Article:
This video from the USA is called Wachovia Drug Money Laundering.
As the brutal war between the Mexican Government and the drug cartels claims the lives of thousands of civilian victims, evidence piles up of the complicity of US and international banks in the financing and arming of the global drug trade: here.
David Zlutnick, Truthout: “Charles Bowden is an author and journalist whose work has largely focused on the US/Mexico Border region. His writing has especially centered on the Mexican drug war and Ciudad Juarez, the border city known as the epicenter of Mexican drug violence. Bowden sat down for a video interview with me while in San Francisco for a speaking engagement. In his responses he argues the extreme violence seen in Mexico is a sign of a deeper societal disintegration resulting from governmental corruption, failed economic policies and the war on drugs”: here.
Ginger Thompson, The New York Times News Service: “The United States is expanding its role in Mexico’s bloody fight against drug trafficking organizations, sending new C.I.A. operatives and retired military personnel to the country and considering plans to deploy private security contractors… Officials on both sides of the border say the new efforts have been devised to get around Mexican laws that prohibit foreign military and police from operating on its soil, and to prevent advanced American surveillance technology from falling under the control of Mexican security agencies with long histories of corruption”: here.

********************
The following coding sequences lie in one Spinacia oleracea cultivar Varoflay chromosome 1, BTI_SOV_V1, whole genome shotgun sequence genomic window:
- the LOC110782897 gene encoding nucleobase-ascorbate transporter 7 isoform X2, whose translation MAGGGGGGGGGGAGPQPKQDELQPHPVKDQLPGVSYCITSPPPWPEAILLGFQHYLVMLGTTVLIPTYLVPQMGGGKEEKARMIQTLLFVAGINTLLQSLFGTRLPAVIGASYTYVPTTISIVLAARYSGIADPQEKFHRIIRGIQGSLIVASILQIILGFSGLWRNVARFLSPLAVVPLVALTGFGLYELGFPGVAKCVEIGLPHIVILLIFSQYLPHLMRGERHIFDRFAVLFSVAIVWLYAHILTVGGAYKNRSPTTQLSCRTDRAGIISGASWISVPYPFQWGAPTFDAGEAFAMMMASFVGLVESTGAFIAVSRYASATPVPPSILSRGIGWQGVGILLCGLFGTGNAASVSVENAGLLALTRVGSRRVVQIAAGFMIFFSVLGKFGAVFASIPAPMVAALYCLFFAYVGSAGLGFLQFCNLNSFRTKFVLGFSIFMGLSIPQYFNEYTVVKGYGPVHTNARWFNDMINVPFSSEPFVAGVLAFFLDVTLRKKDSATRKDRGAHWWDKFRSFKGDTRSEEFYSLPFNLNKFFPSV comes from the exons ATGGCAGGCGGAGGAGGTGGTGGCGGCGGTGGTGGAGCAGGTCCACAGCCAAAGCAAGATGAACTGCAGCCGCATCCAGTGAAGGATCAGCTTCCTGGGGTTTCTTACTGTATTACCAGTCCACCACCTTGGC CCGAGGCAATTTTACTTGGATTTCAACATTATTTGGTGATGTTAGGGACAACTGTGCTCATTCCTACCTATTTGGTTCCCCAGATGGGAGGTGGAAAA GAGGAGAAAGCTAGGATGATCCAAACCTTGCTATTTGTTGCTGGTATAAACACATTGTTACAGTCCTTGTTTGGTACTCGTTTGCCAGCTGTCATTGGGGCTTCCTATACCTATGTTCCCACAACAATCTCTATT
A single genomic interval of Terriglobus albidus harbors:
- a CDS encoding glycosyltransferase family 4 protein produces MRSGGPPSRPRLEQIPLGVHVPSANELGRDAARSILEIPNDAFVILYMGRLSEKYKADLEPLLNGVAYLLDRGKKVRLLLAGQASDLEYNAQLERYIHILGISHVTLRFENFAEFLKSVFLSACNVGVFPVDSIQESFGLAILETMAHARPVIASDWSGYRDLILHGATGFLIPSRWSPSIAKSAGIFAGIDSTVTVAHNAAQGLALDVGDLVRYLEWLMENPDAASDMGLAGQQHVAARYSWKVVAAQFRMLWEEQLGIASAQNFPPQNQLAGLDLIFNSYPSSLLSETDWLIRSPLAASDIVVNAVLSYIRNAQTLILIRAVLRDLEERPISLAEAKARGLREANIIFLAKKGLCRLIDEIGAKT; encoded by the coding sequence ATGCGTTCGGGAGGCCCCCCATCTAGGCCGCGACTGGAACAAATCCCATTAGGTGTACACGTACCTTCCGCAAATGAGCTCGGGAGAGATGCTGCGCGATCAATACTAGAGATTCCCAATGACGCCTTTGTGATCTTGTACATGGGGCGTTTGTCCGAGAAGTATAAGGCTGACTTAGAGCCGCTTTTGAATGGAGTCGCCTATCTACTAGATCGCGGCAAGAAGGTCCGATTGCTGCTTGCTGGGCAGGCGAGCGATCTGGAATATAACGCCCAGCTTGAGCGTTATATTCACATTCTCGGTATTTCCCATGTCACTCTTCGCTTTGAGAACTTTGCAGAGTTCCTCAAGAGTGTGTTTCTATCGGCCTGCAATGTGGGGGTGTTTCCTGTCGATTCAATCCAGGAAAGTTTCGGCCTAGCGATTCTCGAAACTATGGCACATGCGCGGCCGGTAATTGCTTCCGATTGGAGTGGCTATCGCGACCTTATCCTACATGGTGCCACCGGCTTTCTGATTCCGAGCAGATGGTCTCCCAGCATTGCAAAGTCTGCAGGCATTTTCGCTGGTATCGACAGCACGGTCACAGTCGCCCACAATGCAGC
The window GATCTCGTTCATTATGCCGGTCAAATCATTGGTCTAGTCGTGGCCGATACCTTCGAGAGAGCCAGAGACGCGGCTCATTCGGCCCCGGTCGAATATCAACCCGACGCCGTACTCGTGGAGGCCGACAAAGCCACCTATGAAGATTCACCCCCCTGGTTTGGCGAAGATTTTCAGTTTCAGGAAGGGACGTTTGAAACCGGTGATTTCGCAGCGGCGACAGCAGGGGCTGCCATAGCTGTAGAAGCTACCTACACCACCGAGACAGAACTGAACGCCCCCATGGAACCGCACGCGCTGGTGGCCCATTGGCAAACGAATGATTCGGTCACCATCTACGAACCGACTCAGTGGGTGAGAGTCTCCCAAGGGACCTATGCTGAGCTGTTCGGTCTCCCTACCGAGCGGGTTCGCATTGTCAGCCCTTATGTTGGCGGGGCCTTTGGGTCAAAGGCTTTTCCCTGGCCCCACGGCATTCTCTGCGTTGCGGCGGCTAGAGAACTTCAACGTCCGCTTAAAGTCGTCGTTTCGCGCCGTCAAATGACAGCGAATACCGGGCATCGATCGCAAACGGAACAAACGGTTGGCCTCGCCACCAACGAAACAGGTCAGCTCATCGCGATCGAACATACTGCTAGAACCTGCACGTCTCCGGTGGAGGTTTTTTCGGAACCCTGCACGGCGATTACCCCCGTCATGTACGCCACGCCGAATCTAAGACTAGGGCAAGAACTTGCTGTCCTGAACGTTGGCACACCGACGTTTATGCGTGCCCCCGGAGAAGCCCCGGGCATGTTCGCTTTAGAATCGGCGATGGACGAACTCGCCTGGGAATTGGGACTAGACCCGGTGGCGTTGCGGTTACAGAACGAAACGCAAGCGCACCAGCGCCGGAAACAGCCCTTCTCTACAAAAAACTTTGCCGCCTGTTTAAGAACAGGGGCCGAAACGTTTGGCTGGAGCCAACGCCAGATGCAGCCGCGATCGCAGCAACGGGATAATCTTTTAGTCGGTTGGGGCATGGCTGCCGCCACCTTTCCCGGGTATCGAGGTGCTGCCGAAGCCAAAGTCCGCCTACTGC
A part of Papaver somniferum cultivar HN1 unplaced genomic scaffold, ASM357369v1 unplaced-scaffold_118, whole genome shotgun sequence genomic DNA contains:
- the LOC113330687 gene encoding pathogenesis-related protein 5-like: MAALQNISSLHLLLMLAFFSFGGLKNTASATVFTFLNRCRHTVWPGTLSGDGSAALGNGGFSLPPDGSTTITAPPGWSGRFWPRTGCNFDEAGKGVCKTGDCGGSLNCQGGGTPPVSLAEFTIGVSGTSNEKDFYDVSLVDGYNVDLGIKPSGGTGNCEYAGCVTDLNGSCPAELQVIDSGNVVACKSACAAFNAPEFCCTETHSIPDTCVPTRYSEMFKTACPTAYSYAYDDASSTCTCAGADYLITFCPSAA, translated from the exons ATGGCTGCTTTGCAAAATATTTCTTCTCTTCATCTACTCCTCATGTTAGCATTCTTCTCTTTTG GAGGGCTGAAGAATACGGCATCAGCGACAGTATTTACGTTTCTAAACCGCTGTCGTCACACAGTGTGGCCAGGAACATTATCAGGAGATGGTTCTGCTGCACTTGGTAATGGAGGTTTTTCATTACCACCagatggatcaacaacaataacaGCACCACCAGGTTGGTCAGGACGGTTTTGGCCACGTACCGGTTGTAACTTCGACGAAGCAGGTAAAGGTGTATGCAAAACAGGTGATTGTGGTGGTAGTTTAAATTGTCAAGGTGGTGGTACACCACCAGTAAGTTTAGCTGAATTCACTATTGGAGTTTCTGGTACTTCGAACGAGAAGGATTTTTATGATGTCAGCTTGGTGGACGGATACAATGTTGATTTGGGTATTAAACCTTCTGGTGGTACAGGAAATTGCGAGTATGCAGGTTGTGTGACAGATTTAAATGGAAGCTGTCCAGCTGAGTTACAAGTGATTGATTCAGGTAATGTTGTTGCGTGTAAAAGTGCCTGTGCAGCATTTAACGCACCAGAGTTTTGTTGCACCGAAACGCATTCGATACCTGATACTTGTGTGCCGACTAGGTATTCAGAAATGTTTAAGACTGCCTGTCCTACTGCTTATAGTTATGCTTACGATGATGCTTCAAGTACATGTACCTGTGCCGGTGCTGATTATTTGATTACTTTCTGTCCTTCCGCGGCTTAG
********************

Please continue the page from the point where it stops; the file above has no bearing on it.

The Mexican government has acknowledged that US intelligence and military officials are deployed inside Mexico, but refused to confirm details on their role in the country’s “drug war” for reasons of “national security”: here.
Murder Incorporated: Guns, the NRA and the Politics of Violence on the Mexican Border. Mark Karlin, Truthout: “A phalanx of US law enforcement and military personnel patrol the Mexican border for undocumented migrants and drug traffickers, but there is comparatively little effort to keep firearms, which are increasingly heavy duty military-style semi-automatic weapons, from entering Mexico. Indeed, while the flow of the Rio Grande River separates most of Texas from Mexico, guns stream into Mexico in an ‘iron river’ from the United States”: here.